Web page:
It has now been a year and a half since I’ve started my PhD at the University of Exeter and I still tend to get confused faces each time I start talking about my project. The bat lovers don’t always understand why I’m doing genetics and the geneticists don’t understand why I’m studying the Bechstein’s bat. So, I thought that this blog post would be the perfect opportunity for me to explain what I’ve been doing lately and why genetics can help to better protect this species.
For those who aren’t familiar with the Bechstein’s bat (Myotis bechsteinii), this species tends to be associated with old growth woodland with tall oak trees and a dense hazel understorey. It is one of Britain’s rarest and most elusive mammals due to the scarcity of its habitat, low capture rate and difficulties in differentiating Myotis bat calls when undertaking acoustic surveys. Their presence in Britain was only confirmed by a few sporadic sightings in southern England during the twentieth century until they started to appear in some of the VWT’s bat boxes! This was then followed by some intensive radio tracking to determine the ranging behaviour and habitat preferences of this species and an on-going long-term ringing study of the species. The Bat Conservation Trust used this information to develop the Bechstein’s bat project which aimed to map the UK distribution of Bechstein’s bats by using acoustic lures to increase trapping rates. Although this project was very successful with colonies found in Worcestershire and Buckinghamshire, it also produced a huge number of unanswered questions. This is where my work comes in handy!
By using molecular markers, we will be able to tell how closely related the populations across Britain are and whether any are showing any signs of isolation and inbreeding. We will then use this genetic information to quantify the effect that the surrounding landscape, such as road or urban areas, are having on the genetic connectivity between populations. This information is particularly important for a species living in a fragmented landscape and could then be used to predict the impact of new developments on the bats or to design corridors.
Most of my time spent in the lab up until recently was focused on extracting DNA from my samples and preparing the lab protocols that I will use for the DNA analysis. This can sometimes take quite a long time, but they are now ready to be processed! Some initial results seem to indicate that bats from the Isle of Wight and Dorset seem to be more closely related, than those from Wiltshire. Although these are early days, I’m looking forward to analysing populations from further north and seeing how they fit in. Over the summer, I’ve also been doing a lot of field work in order to increase the number of samples we will use for our study. This usually involves conducting box checks or trapping in woodlands where Bechstein’s have been found in the past. Fortunately, Bechstein’s bats tend to be found in some of the loveliest woodlands in England, so I always look forward to collecting more samples! This work is made a lot easier by the help of volunteers, ecologists, bat groups and local Wildlife Trusts who are happy for me to come along or collect fresh bat droppings if they ever catch a Bechstein’s and I’m not around.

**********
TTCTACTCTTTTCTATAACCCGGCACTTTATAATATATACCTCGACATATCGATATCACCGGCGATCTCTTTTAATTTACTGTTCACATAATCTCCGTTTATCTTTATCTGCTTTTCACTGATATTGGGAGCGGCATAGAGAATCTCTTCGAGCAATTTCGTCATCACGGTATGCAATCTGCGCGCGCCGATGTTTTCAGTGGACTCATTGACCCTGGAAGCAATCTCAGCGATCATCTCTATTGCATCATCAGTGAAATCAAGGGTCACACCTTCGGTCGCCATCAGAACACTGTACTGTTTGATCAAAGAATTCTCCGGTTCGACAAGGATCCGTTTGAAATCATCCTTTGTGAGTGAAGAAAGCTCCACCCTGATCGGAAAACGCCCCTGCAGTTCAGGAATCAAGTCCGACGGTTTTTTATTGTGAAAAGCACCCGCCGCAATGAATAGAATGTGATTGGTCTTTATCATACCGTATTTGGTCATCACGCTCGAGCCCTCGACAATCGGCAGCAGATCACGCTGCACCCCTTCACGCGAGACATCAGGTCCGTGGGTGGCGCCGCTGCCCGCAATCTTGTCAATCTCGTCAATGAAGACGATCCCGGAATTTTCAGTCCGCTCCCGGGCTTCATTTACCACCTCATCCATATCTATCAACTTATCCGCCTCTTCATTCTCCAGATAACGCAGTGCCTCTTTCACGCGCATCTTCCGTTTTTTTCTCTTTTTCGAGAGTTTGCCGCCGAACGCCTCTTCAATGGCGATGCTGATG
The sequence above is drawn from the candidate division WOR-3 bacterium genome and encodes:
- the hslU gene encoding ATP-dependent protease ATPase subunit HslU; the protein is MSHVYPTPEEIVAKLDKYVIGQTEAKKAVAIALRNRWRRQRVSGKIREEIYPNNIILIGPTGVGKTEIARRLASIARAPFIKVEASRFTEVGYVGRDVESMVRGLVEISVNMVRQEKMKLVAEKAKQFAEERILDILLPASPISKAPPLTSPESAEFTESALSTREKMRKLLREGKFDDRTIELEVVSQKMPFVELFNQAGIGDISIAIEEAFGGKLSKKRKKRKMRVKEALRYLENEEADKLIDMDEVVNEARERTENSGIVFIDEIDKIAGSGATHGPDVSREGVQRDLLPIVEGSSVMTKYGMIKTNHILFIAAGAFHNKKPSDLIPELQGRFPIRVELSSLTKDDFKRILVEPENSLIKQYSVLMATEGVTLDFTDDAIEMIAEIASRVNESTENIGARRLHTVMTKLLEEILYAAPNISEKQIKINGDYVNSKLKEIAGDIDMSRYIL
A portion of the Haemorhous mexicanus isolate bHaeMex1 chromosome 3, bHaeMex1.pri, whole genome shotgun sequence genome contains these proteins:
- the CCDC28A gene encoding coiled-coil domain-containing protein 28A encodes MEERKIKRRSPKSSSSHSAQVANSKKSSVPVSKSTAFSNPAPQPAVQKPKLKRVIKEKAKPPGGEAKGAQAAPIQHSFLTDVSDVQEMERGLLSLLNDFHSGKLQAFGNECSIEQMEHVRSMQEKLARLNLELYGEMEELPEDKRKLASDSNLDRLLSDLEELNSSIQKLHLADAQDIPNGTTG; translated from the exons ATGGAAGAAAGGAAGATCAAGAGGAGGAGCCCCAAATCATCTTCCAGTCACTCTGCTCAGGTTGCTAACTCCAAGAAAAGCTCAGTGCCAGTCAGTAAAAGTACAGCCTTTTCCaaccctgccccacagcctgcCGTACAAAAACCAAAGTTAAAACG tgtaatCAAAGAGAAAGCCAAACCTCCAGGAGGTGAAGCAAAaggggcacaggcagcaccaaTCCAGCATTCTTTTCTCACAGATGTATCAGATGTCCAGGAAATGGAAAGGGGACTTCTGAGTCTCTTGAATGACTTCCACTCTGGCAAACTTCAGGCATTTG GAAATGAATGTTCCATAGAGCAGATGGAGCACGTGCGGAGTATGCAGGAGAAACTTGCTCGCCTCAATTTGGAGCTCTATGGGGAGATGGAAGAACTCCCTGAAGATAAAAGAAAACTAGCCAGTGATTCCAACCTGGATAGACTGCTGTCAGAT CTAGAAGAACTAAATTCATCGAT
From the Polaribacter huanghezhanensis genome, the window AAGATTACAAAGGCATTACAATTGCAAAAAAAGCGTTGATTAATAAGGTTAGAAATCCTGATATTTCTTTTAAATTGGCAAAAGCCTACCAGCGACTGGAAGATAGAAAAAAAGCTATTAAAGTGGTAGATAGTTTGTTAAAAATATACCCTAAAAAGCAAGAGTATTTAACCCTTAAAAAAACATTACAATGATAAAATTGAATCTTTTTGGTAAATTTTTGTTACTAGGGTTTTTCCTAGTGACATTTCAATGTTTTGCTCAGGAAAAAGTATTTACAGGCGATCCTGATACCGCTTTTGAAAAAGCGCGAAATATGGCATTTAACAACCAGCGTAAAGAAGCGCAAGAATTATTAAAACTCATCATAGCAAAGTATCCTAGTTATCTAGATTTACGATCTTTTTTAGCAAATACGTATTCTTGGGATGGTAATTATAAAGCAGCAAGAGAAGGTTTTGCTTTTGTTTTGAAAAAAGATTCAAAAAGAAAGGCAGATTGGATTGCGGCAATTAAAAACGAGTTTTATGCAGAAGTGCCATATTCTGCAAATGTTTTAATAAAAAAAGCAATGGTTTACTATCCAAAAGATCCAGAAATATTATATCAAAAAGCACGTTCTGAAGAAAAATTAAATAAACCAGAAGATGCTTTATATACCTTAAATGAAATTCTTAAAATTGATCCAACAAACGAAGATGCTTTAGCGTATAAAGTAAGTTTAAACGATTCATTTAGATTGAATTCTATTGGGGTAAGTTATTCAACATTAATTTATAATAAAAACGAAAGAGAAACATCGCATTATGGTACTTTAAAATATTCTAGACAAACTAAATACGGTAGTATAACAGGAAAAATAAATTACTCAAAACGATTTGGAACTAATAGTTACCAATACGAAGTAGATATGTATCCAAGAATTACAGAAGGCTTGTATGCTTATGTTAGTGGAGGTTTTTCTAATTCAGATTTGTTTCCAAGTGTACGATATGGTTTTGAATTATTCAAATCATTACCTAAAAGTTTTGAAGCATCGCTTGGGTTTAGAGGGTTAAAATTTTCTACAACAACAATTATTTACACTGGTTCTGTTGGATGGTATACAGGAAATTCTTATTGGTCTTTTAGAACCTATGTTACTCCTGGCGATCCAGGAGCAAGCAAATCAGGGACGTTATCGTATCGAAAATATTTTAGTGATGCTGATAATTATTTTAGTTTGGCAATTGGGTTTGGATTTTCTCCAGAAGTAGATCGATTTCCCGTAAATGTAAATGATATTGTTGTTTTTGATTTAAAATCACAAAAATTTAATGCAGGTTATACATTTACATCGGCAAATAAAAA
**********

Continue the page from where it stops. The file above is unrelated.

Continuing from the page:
This past year, I’ve been fortunate enough to visit Bechstein’s habitats in Germany and Luxembourg. Although there are clear similarities between the European sites and the English woodlands that I’ve studied, such as the importance of woodpecker holes for roosting, the bats also appeared to be using old growth beech woodlands in Germany whereas in Buckinghamshire they frequently use tree roosts outside of woodlands. There’s still a lot that we don’t know about this species and we’ll probably never understand it completely, but I’m looking forward to unravel some of these mysteries and help contribute towards the conservation of the Bechstein’s bat.
Patrick Wright, PhD Student
Read more in Patrick’s latest blog